Hong Kong’s pan-democrats must unite in battle for survival ahead of key legislative election
Albert Cheng says the rise of militant localist groups has eaten into the voter base for mainstream democratic parties, who must lose no time in working together to prepare for the upcoming polls
The New Territories East by-election has been branded a dress rehearsal for the Legislative Council poll on September 4. It is now clear that the activists behind the violent protests in Mong Kok are poised to make their way into the legislature.
Edward Leung Tin-kei, who was on bail in connection with alleged rioting, lost in the by-election but managed to garner more than 66,000 ballots, 15.4 per cent of the vote. This level of popularity can be translated into at least one Legco seat under the proportional representation system. Leung is the standard bearer of Hong Kong Indigenous, which denounces mainland visitors as intruding on Hong Kong’s way of life. It is one of the radical bodies to emerge from the 2014 Occupy Central campaign that endorse the use of force as a legitimate means against the unpopular government. They seek autonomy for Hong Kong beyond 2047, when “one country, two systems” is supposedly due for review, and insist there is no “bottom line” for their political struggle.
Apparently based on confidential government surveys, Executive Council member Cheung Chi-kong estimated that 5.5 per cent of Hong Kong people are sympathetic to their cause. The “militant localist” groups have obviously eaten into the pan-democrats’ traditional support base. November’s district council elections also pointed to this trend.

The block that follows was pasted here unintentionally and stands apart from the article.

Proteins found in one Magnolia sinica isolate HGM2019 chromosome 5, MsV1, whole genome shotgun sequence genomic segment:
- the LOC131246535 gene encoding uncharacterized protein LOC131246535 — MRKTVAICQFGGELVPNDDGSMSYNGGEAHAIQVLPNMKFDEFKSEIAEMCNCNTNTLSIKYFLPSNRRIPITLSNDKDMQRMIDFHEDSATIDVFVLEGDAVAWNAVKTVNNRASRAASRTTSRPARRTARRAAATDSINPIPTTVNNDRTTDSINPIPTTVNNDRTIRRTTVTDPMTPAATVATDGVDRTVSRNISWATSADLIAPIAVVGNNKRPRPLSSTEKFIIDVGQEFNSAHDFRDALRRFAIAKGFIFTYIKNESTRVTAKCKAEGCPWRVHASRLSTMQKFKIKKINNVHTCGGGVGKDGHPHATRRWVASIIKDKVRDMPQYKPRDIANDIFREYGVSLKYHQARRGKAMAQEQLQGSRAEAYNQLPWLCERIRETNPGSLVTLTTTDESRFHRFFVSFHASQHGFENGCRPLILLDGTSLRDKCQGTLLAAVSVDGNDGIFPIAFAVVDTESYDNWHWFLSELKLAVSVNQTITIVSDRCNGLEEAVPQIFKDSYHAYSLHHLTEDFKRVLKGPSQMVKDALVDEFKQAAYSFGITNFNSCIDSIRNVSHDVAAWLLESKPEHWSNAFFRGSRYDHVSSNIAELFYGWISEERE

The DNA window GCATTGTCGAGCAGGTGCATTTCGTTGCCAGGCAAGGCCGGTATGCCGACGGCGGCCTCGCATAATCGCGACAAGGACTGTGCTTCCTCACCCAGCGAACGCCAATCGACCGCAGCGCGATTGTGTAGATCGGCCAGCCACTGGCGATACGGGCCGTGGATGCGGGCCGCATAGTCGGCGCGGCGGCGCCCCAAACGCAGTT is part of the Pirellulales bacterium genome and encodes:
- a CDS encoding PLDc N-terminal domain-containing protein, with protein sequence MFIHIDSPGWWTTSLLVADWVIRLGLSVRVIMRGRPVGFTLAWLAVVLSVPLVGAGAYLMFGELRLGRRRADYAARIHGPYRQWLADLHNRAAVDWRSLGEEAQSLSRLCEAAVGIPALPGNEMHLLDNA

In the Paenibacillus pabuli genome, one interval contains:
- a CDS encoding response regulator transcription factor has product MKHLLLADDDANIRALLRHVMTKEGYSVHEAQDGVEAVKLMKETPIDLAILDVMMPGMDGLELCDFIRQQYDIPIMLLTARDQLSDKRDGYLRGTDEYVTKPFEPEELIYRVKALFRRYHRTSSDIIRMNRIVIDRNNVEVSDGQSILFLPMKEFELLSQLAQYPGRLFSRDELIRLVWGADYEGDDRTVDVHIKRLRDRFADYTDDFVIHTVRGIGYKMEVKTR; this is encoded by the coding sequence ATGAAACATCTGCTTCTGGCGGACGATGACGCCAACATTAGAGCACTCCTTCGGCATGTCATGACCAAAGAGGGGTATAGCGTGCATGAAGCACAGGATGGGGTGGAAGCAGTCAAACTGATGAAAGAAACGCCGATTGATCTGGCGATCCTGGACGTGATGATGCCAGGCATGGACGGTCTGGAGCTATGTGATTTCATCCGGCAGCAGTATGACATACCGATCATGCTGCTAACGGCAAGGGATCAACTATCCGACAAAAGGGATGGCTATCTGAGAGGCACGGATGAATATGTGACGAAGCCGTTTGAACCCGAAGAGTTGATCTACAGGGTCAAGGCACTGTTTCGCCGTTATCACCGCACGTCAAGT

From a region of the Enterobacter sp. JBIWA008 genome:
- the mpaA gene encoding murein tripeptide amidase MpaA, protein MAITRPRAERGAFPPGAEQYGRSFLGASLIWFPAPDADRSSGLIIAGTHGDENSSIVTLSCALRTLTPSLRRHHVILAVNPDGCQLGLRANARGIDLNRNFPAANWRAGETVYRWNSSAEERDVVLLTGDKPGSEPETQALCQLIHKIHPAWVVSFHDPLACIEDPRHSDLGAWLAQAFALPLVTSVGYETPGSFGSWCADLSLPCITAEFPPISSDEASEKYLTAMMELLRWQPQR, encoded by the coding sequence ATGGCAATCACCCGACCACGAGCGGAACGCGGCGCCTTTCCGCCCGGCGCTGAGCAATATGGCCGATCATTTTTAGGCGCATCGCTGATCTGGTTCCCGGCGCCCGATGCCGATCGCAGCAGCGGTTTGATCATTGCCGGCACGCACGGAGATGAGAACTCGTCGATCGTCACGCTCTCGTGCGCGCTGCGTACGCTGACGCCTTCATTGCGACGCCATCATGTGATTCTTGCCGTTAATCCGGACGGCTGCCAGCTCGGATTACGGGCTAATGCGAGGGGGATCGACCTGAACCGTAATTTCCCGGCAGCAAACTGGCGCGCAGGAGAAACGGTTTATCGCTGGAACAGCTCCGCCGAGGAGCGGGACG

READ MORE: Hong Kong localist’s vote haul in by-election points to further splits in radical groups at Legco polls
The pan-democrats are in dire need of a major repositioning to retain their influence.
Today’s voters are discontented with the status quo. That includes the ageing leadership of the pro-democratic factions. It’s time for the old guard to make way for their second and third in line to take over the helm; its not a matter of political decency but survival.
The demand for change is loud and clear. The outcomes of the by-election have sounded the alarm bells not only for the government and its supporters, but, more importantly, for the pan-democrats. The Civic Party and Democratic Party should consider a merger to present themselves with new vigour to the middle class. The Labour Party, the Association for Democracy and People’s Livelihood, the Neighbourhood Workers Service Centre and other smaller groups should be welcomed on board.
In contrast with localism groups, a united democratic front needs to insist on non-violence. The vast majority of residents want to see the back of Chief Executive Leung Chun-ying. At that same time, they do not condone youngsters hurling bricks at the police.
The pan-democrats are not known for their unity. It also remains to be seen how exit poll data can be calibrated for tactical voting. Yet, the prospect of a Legco dominated for the first time by the opposition cannot be dismissed lightly.
It will be easier said than done. The Civic and Democratic parties are divided houses. This is probably their last chance. They had better jump on it before they are rendered irrelevant in the polarising political landscape.
Albert Cheng King-hon is a political commentator. [email protected]